So, as you'll notice, there are two posts today about food.
That's because after I finished my first lunch (yeah, I said first!), An and her friends called me up and invited me to a second.
I had to go - they were having eel!
My first introduction to this slimy yet scrumptuous fish was through sushi. Cut up into tiny cubes and served in a ball of rice and seaweed, I never got to know my eel all too well. Also, it was served to me dead, on a platter, with other dead things - usually the way I like my food to be prepared in the States.
Not the case in Vietnam.
After our waitress had set the cooking pot down in the middle of the table and walked away, I saw what I thought was a mushroom sticking out at the surface of the stew: it was that typical blackened-brown mushroom color, bobbing up and down in the broth, but this piece was slightly longer than any cut up mushroom I had ever seen, and with a distinct sharp "tip" on the visible end.
Excited, I grabbed my chopsticks and reached for it.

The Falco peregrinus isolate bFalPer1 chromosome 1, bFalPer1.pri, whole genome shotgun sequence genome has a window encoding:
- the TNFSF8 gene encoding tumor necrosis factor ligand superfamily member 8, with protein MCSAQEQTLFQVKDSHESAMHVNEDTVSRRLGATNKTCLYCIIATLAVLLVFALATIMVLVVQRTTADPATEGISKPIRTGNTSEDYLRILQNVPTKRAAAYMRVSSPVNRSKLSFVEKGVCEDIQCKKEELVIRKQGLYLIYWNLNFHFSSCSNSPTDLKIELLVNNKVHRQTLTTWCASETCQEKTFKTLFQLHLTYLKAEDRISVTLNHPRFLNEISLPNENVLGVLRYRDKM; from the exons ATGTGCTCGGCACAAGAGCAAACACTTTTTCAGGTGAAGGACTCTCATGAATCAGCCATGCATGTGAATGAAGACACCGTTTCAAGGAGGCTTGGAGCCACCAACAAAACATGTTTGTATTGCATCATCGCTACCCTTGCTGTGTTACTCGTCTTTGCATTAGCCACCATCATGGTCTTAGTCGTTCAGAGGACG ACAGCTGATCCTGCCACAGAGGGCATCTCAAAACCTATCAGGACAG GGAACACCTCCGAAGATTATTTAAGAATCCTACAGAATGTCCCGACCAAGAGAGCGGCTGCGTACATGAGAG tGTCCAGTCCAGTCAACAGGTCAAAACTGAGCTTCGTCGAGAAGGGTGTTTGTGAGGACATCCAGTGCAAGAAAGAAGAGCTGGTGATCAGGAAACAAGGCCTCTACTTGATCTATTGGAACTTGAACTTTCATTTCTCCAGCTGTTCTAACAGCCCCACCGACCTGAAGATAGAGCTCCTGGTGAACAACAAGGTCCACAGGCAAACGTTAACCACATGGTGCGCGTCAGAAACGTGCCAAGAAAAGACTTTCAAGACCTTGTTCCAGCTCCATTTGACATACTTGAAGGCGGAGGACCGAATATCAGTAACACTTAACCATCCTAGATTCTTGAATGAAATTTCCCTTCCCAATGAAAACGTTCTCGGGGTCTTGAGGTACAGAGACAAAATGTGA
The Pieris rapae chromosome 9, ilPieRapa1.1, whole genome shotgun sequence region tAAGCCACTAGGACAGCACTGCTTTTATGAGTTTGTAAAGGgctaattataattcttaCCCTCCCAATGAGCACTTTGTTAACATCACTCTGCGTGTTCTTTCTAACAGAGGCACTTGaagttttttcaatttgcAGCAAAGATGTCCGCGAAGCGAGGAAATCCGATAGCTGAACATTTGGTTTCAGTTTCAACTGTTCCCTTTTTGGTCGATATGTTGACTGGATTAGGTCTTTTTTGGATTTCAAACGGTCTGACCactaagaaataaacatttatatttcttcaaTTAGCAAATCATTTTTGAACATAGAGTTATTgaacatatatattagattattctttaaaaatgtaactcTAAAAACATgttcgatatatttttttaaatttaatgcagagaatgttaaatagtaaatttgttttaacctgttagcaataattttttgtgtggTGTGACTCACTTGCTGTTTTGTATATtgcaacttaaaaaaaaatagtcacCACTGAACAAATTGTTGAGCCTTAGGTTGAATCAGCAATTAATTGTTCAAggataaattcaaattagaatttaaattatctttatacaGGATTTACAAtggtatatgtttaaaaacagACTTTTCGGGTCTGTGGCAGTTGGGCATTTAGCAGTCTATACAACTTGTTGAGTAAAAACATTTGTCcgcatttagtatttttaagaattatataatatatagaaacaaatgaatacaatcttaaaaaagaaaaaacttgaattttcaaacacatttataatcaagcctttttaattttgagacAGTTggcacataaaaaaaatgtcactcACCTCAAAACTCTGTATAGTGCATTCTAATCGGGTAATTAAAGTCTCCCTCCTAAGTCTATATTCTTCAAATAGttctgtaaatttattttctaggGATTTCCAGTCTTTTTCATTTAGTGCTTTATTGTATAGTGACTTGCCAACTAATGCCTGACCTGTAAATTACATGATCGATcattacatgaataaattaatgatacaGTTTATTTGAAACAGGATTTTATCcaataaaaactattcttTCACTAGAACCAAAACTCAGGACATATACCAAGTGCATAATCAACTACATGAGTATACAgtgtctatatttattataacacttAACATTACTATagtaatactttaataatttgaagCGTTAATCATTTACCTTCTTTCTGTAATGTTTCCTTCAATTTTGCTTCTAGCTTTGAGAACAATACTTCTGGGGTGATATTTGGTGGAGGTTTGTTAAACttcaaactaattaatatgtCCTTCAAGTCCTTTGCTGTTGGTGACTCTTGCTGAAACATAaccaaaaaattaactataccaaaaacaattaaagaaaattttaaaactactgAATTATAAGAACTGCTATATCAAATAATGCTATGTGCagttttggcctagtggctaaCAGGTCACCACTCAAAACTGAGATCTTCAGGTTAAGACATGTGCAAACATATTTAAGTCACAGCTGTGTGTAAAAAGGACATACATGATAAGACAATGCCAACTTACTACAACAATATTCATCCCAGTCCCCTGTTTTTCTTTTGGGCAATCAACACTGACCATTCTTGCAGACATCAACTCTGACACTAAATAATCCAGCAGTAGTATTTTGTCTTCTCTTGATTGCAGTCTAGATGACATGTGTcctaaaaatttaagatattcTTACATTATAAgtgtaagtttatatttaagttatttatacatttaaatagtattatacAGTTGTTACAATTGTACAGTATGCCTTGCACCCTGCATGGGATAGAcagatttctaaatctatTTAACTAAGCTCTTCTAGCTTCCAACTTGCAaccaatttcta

As I attempted to drag the anticipated mushroom out of the pot, it just kept going and going and going...until I realized what it was: the whole eel.
I dropped the fish and laughed.
"It's not dead yet," An said, smiling at me. "It has to cook a little bit longer."
Of course it does, I thought to myself. And after just being told by An's husband Minh that I'm the only American they've known to try "everything" in Vietnam, I couldn't back out now...
Alas, I've come to realize one very important thing about eating, thanks to Vietnam: the scarier it looks, the better it tastes. So let go of your inhibitions and try everything.
In the end, you'll be glad you did.